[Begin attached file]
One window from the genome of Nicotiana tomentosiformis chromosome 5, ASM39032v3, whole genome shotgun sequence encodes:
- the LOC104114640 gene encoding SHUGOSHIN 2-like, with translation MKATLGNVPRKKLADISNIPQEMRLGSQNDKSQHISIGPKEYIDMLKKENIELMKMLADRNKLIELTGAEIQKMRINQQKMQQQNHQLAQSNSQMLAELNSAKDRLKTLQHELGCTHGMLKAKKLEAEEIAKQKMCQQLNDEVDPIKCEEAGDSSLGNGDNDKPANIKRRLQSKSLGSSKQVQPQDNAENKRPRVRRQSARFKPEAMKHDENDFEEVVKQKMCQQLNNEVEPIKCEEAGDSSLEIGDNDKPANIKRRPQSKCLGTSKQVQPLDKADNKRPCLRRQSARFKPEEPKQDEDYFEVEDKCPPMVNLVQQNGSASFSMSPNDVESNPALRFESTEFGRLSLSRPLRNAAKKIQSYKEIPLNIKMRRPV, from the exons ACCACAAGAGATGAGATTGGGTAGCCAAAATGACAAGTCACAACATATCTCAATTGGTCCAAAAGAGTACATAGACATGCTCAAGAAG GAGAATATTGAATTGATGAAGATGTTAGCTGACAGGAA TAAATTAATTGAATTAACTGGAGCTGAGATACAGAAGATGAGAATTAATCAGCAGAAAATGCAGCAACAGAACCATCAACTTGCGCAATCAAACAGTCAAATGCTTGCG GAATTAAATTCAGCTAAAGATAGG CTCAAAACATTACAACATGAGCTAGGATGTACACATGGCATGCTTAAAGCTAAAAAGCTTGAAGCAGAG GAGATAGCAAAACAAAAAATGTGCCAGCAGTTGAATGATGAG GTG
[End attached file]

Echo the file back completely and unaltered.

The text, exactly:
One window from the genome of Nicotiana tomentosiformis chromosome 5, ASM39032v3, whole genome shotgun sequence encodes:
- the LOC104114640 gene encoding SHUGOSHIN 2-like, with translation MKATLGNVPRKKLADISNIPQEMRLGSQNDKSQHISIGPKEYIDMLKKENIELMKMLADRNKLIELTGAEIQKMRINQQKMQQQNHQLAQSNSQMLAELNSAKDRLKTLQHELGCTHGMLKAKKLEAEEIAKQKMCQQLNDEVDPIKCEEAGDSSLGNGDNDKPANIKRRLQSKSLGSSKQVQPQDNAENKRPRVRRQSARFKPEAMKHDENDFEEVVKQKMCQQLNNEVEPIKCEEAGDSSLEIGDNDKPANIKRRPQSKCLGTSKQVQPLDKADNKRPCLRRQSARFKPEEPKQDEDYFEVEDKCPPMVNLVQQNGSASFSMSPNDVESNPALRFESTEFGRLSLSRPLRNAAKKIQSYKEIPLNIKMRRPV, from the exons ACCACAAGAGATGAGATTGGGTAGCCAAAATGACAAGTCACAACATATCTCAATTGGTCCAAAAGAGTACATAGACATGCTCAAGAAG GAGAATATTGAATTGATGAAGATGTTAGCTGACAGGAA TAAATTAATTGAATTAACTGGAGCTGAGATACAGAAGATGAGAATTAATCAGCAGAAAATGCAGCAACAGAACCATCAACTTGCGCAATCAAACAGTCAAATGCTTGCG GAATTAAATTCAGCTAAAGATAGG CTCAAAACATTACAACATGAGCTAGGATGTACACATGGCATGCTTAAAGCTAAAAAGCTTGAAGCAGAG GAGATAGCAAAACAAAAAATGTGCCAGCAGTTGAATGATGAG GTG